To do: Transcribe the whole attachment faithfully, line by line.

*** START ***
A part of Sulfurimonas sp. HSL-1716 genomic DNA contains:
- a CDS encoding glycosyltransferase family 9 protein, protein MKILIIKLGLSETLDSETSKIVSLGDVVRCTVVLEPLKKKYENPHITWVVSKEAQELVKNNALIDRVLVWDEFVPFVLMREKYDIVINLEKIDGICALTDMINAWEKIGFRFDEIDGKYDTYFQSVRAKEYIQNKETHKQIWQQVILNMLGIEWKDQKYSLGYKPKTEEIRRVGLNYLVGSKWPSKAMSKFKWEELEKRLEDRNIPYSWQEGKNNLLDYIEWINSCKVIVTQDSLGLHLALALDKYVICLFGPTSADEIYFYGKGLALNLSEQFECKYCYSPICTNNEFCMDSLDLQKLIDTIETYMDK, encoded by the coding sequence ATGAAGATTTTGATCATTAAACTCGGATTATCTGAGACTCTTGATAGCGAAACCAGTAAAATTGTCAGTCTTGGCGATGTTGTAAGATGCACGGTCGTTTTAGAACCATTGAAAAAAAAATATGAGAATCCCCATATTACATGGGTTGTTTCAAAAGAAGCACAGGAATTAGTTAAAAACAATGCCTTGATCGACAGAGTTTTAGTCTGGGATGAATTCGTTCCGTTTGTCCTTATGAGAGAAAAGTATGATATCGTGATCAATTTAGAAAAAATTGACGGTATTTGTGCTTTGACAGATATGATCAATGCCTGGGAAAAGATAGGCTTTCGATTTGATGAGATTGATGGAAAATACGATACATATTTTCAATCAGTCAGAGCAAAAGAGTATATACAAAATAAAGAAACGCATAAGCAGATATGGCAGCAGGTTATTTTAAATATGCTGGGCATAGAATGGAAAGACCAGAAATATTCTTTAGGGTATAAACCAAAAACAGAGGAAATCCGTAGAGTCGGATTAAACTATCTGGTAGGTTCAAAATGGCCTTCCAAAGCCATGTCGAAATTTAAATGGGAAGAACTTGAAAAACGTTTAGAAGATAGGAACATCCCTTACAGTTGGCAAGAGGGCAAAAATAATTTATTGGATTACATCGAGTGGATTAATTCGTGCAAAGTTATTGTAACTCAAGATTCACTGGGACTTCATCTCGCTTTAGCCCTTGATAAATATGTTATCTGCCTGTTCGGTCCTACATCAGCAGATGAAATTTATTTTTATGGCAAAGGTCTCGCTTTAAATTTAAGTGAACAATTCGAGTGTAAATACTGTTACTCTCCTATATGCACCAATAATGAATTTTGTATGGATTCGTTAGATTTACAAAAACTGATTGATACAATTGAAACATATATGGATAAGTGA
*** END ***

A part of Sulfurimonas sp. HSL-1716 genomic DNA contains:
- a CDS encoding glycosyltransferase family 9 protein, protein MKILIIKLGLSETLDSETSKIVSLGDVVRCTVVLEPLKKKYENPHITWVVSKEAQELVKNNALIDRVLVWDEFVPFVLMREKYDIVINLEKIDGICALTDMINAWEKIGFRFDEIDGKYDTYFQSVRAKEYIQNKETHKQIWQQVILNMLGIEWKDQKYSLGYKPKTEEIRRVGLNYLVGSKWPSKAMSKFKWEELEKRLEDRNIPYSWQEGKNNLLDYIEWINSCKVIVTQDSLGLHLALALDKYVICLFGPTSADEIYFYGKGLALNLSEQFECKYCYSPICTNNEFCMDSLDLQKLIDTIETYMDK, encoded by the coding sequence ATGAAGATTTTGATCATTAAACTCGGATTATCTGAGACTCTTGATAGCGAAACCAGTAAAATTGTCAGTCTTGGCGATGTTGTAAGATGCACGGTCGTTTTAGAACCATTGAAAAAAAAATATGAGAATCCCCATATTACATGGGTTGTTTCAAAAGAAGCACAGGAATTAGTTAAAAACAATGCCTTGATCGACAGAGTTTTAGTCTGGGATGAATTCGTTCCGTTTGTCCTTATGAGAGAAAAGTATGATATCGTGATCAATTTAGAAAAAATTGACGGTATTTGTGCTTTGACAGATATGATCAATGCCTGGGAAAAGATAGGCTTTCGATTTGATGAGATTGATGGAAAATACGATACATATTTTCAATCAGTCAGAGCAAAAGAGTATATACAAAATAAAGAAACGCATAAGCAGATATGGCAGCAGGTTATTTTAAATATGCTGGGCATAGAATGGAAAGACCAGAAATATTCTTTAGGGTATAAACCAAAAACAGAGGAAATCCGTAGAGTCGGATTAAACTATCTGGTAGGTTCAAAATGGCCTTCCAAAGCCATGTCGAAATTTAAATGGGAAGAACTTGAAAAACGTTTAGAAGATAGGAACATCCCTTACAGTTGGCAAGAGGGCAAAAATAATTTATTGGATTACATCGAGTGGATTAATTCGTGCAAAGTTATTGTAACTCAAGATTCACTGGGACTTCATCTCGCTTTAGCCCTTGATAAATATGTTATCTGCCTGTTCGGTCCTACATCAGCAGATGAAATTTATTTTTATGGCAAAGGTCTCGCTTTAAATTTAAGTGAACAATTCGAGTGTAAATACTGTTACTCTCCTATATGCACCAATAATGAATTTTGTATGGATTCGTTAGATTTACAAAAACTGATTGATACAATTGAAACATATATGGATAAGTGA